When prime minister Miliband walks into Downing Street on 8 May 2015, he will inherit a foreign and security policy machine that needs fixing. The country can't afford to support its ambitions for world leadership; new alliances are needed with the private sector; investment is needed in systems capacity - especially technological and linguistic...
The fall of Morsi was a blow to those who wanted a stable and free Egypt, that's for certain, but there was a certain pleasure to be gained from watching the army - an institution viewed with distrust by a large number of the population for its support of Mubarak - stepping in to safeguard the future of democracy in the country. Personally, I was ecstatic, stupidly so.
While the US-Russian deal to dismantle Syria's chemical weapons is a welcome sign that diplomacy has a central part to play in this crisis, the retreat from early talk of military action also suggests a growing reluctance on the part of the US and UK to intervene directly in the Middle East. Whether this is a good or a bad thing, it is certainly something new.
The current moral argument regarding Syria is limited. The red line of chemical weapons is plotted on a wider graph of violence. Morality is relevant to the whole graph, not just the red line. For too long, innocent Syrian people have suffered greatly and lost lives at the violent hands of the regime.
I've discovered that a driving holiday in rural central France with intermittent internet access is not the best way to hear that Parliament has been imminently recalled, or the best place from which to act on the information. Result? The logistics of getting back in time have beaten me and I'll still be on the road back to the UK when Parliament meets on Thursday.
For the UK, the G8 seems to serve as a symbol of continuing angst about this country's relative position globally, the nature of our own influence and the direction in which we are heading. The idea of the G8 as a collection of twentieth-century powers with ever-diminishing relevance and power seems to fit the UK perfectly.
This week Darfur 10 - a campaign led by a coalition of NGO's including Waging Peace - petitioned the British government to help stop the violence. It is a clear reminder that although we should remember the hundreds of thousands who have already lost their lives, the international community must be reminded of those still suffering the consequences of this decade long conflict.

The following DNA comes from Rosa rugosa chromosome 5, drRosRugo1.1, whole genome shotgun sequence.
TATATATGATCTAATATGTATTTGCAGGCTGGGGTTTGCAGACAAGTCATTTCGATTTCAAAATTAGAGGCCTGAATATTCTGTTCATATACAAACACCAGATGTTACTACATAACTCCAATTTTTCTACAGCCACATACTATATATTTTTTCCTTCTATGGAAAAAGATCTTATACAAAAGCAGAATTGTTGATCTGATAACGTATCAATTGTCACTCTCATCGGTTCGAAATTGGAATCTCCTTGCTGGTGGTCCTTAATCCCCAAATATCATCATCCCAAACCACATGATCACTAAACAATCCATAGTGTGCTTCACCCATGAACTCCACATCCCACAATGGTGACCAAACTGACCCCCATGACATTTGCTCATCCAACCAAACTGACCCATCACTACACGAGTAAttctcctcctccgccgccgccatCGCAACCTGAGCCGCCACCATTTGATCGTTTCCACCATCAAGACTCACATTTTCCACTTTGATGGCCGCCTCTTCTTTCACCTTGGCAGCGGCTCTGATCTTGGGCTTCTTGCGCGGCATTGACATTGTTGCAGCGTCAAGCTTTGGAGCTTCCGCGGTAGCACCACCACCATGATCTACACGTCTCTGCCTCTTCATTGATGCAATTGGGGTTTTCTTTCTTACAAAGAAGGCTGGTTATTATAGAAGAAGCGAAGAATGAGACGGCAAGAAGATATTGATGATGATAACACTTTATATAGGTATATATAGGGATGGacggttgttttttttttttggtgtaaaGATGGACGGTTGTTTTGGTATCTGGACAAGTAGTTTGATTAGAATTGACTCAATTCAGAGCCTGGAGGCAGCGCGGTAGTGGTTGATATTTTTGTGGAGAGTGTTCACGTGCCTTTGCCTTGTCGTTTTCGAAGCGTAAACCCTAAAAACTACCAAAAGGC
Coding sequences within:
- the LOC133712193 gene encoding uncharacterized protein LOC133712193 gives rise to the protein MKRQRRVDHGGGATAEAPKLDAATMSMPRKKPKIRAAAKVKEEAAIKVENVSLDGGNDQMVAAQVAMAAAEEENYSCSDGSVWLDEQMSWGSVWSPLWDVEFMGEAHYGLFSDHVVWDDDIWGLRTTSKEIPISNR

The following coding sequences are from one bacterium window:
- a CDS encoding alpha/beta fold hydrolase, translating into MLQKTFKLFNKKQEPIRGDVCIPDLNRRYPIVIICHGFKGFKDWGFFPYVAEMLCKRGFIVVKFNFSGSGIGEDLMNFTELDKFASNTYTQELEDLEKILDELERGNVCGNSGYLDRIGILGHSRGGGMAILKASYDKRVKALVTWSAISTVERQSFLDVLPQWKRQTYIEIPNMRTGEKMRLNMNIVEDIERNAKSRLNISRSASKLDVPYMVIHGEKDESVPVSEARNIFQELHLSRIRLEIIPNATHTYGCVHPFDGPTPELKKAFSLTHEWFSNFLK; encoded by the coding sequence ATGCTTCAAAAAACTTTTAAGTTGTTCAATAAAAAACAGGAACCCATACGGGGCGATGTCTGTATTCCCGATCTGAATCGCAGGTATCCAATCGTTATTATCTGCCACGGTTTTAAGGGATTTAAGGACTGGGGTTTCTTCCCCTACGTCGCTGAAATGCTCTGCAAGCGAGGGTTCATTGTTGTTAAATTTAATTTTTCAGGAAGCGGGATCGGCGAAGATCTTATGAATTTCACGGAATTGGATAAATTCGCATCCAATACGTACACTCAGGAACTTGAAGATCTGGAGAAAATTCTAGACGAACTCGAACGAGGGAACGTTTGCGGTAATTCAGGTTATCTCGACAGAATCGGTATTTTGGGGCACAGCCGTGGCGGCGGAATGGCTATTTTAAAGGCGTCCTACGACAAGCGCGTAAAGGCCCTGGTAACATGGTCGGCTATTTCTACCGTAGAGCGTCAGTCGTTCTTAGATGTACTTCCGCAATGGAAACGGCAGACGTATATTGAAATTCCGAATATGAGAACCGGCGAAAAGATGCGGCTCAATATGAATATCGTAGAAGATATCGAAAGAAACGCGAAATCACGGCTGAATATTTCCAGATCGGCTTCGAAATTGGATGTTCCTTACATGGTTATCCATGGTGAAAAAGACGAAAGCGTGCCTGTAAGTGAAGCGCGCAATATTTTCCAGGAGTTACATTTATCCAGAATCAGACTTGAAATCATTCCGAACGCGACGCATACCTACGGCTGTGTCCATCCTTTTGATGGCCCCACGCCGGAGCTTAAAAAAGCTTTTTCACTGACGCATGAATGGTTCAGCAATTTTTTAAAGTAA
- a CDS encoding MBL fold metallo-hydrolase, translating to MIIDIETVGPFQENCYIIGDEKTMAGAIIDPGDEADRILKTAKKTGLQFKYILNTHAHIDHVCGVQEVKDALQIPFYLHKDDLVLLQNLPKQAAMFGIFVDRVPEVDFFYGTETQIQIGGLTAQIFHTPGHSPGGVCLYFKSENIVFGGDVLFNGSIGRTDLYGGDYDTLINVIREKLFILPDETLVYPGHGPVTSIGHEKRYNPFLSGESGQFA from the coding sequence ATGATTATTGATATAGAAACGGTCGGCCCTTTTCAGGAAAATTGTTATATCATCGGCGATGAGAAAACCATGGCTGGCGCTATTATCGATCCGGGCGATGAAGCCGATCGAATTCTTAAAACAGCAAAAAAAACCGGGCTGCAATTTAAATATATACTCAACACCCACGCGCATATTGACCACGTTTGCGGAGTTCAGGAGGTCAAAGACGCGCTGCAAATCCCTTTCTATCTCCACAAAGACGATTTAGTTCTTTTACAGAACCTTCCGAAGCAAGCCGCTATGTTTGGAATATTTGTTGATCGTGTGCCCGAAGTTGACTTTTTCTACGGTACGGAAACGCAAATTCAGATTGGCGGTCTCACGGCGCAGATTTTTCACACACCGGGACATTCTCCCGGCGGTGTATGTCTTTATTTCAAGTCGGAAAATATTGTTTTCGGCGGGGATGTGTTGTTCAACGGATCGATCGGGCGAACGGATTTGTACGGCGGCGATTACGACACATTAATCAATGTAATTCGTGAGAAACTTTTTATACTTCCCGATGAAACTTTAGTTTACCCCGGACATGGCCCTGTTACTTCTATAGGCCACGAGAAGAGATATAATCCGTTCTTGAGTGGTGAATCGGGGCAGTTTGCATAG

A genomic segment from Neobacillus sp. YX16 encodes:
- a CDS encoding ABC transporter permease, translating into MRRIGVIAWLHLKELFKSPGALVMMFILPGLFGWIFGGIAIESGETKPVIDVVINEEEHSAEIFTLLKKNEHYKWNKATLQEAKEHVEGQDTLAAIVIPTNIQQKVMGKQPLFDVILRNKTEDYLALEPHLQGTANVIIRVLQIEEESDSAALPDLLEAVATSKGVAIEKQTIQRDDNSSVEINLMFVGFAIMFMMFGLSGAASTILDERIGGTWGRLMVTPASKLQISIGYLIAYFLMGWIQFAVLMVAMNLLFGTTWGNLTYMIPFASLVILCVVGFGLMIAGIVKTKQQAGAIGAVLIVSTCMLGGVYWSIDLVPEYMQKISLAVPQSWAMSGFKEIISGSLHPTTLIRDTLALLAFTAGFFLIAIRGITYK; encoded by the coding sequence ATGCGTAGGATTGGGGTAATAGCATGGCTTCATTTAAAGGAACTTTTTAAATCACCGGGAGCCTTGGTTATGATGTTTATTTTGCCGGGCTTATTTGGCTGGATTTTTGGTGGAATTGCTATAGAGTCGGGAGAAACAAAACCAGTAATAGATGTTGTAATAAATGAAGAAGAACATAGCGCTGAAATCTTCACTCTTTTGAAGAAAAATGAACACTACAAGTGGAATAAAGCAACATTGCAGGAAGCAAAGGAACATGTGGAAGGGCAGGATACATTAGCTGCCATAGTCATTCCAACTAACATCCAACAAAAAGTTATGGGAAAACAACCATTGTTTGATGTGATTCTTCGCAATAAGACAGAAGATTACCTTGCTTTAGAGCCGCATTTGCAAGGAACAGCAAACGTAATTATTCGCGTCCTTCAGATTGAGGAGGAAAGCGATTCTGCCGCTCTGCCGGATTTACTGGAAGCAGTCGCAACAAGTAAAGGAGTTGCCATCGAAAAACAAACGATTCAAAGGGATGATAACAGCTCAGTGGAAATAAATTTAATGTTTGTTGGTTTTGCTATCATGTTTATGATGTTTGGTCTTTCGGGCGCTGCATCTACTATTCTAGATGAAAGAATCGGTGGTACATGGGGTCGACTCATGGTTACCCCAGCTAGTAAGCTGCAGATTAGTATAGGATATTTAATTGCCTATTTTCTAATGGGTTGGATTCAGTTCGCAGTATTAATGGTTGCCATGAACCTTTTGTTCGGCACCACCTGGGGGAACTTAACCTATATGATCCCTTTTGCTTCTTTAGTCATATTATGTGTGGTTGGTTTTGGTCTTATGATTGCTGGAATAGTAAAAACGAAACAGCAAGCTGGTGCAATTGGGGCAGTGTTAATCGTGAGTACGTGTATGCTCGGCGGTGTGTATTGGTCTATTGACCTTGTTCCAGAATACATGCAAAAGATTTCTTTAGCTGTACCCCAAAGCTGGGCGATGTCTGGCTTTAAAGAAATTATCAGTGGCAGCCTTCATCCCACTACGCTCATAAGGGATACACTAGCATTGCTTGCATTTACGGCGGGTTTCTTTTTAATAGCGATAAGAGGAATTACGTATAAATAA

Facebook and twitter came at a pivotal time in history. The chicken or the egg theory can be applied here in asking: Did twitter and facebook help revolutions grow, or did they help track people involved in uprisings? (In both the case of the Arab uprisings and the Occupy movement.) I would say both.
So what next for Hillary? In the short term we don't know, but in the long term she will run for President in 2016. This has always remained her ambition despite her 2008 defeat when she faced more than just a candidate. She lost out to an ideology, the hysteria, glitz and glamour. She and Bill know that she has the capability and financial backing to annihilate a Romney or McCain.
When he won his first election four years ago, he promised to restore America's reputation in the world. But as he starts his second and final term following a strong election victory last night, president Barack Obama resumes service in the White House with a reputation abroad as a hard-nosed leader who killed Osama Bin Laden and who sent drones to pursue extremists in far-flung places.
If the government in Burma really wants to preserve its growing democracy and be seen as a stable state, it is going to have to accept and embrace the fact that it is one of Asia's most ethnically diverse countries; and it needs to reassess its citizenship to accommodate this and that must include granting citizenship to the Rohingya people.